In El Paso on Wednesday, Kevin McAleenan, the commissioner of Customs and Border Protection, stood in front of the steel bollards that line the border between the United States and Mexico and warned that the border had hit a "breaking point."
As McAleenan addressed reporters at the border, elsewhere in the city, hundreds of asylum-seeking families were being held in a razor wire-surrounded enclosure under a bridge. Photos showed children and families standing behind chain link and military-style concertina wire, under the Paso Del Norte International Bridge in El Paso. CBP said that, with government detention facilities overwhelmed, it had nowhere else to hold the families but in the dirt under the pedestrian walkway.
On Thursday, families were still being held in the enclosure. Pedestrians walking over the bridge peered over the edge in amazement, where babies could be heard crying down below.
Why is CBP keeping families under a bridge? Part of the reason is that the country's border enforcement regime is built to deter illegal immigrants, not deal with large numbers of asylum-seeking families.
Though migration across the southern border remains well below historic peaks, the kind of people crossing the border has changed. Throughout the 2000s, the overwhelming majority of border crossers were single Mexican men, crossing the border to find work. However, as the peso recovered and the U.S. went through a recession, the number of Mexican "economic migrants" plummeted from a peak of 1.6 million in 2000 to less than 300,000 in recent years. But in that same time period, a massive wave of violence in Central America has sent huge numbers of people fleeing north to the U.S. to ask for asylum. Because many of these Central Americans are fleeing violence, not just looking for economic opportunity, they've been more likely to travel as families instead of as single adults—since last fall, the majority of people apprehended at the border have been traveling as families.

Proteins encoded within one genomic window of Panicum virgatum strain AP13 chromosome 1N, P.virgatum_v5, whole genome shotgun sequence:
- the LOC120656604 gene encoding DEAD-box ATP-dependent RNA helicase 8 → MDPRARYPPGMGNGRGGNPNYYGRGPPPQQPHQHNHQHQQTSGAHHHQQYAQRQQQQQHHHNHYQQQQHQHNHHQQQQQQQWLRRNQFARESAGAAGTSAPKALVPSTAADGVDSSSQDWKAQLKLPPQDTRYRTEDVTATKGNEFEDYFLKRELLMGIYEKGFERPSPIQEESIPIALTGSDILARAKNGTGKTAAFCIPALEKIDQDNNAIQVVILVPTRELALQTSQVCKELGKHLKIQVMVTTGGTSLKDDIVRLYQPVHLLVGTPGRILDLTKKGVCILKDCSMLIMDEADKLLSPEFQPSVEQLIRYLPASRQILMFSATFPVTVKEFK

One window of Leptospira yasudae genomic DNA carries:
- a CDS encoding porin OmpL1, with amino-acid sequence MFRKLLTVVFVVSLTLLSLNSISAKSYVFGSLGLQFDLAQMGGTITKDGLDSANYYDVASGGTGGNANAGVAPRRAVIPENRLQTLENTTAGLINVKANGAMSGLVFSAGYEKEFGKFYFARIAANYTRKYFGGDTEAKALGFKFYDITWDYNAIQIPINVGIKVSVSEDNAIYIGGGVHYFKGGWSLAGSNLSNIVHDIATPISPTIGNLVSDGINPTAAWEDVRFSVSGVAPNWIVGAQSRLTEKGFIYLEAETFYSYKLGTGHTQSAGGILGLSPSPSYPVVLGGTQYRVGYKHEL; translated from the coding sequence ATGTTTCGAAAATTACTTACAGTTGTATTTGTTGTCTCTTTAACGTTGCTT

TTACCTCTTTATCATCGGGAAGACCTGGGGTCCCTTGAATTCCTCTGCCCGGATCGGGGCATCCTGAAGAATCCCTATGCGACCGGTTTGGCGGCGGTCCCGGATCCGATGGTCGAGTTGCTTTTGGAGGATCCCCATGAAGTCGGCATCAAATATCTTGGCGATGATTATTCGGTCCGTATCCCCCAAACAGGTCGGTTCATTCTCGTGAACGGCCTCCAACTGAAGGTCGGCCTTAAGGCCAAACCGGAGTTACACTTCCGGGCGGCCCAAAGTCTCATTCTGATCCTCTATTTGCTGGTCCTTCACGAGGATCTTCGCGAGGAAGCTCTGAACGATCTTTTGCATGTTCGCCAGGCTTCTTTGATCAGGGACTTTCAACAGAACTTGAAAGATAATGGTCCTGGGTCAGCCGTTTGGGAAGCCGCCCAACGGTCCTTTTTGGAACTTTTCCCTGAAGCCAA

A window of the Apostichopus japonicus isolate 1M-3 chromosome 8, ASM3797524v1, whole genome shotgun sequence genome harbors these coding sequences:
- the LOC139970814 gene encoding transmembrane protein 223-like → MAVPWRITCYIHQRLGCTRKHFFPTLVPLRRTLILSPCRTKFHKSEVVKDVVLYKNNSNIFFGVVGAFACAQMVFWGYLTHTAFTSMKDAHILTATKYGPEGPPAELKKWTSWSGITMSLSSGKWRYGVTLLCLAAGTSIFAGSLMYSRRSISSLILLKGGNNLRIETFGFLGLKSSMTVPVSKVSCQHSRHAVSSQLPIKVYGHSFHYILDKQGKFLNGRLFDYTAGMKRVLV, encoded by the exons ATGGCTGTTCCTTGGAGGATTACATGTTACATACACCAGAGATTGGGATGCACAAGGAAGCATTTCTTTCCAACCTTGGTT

Built to deal with undocumented immigrants traveling as single men, the U.S.'s border enforcement apparatus has been unable to handle the flow of asylum seekers traveling as families. The government does not have enough facilities dedicated to detaining families, and many CBP officers are not trained or prepared to care for children. In places like El Paso, shelters (in churches and non-governmental organization facilities) are full, and the government has been releasing asylum-seeking families at bus stops.
More From Pacific Standard on Families Crossing the Border
- Why Trump Wants to Detain Families Indefinitely, and Why He Can't
- What Is 'Catch and Release'?
- The Number of Babies in ICE Detention at the Border Has Shot Up Since January
- In Tijuana, Some Migrants Choose Detention Over a Tent City
- The Sudden Release of Families Highlights the Trump Administration's Failure to Respond to a Surge in Family Arrivals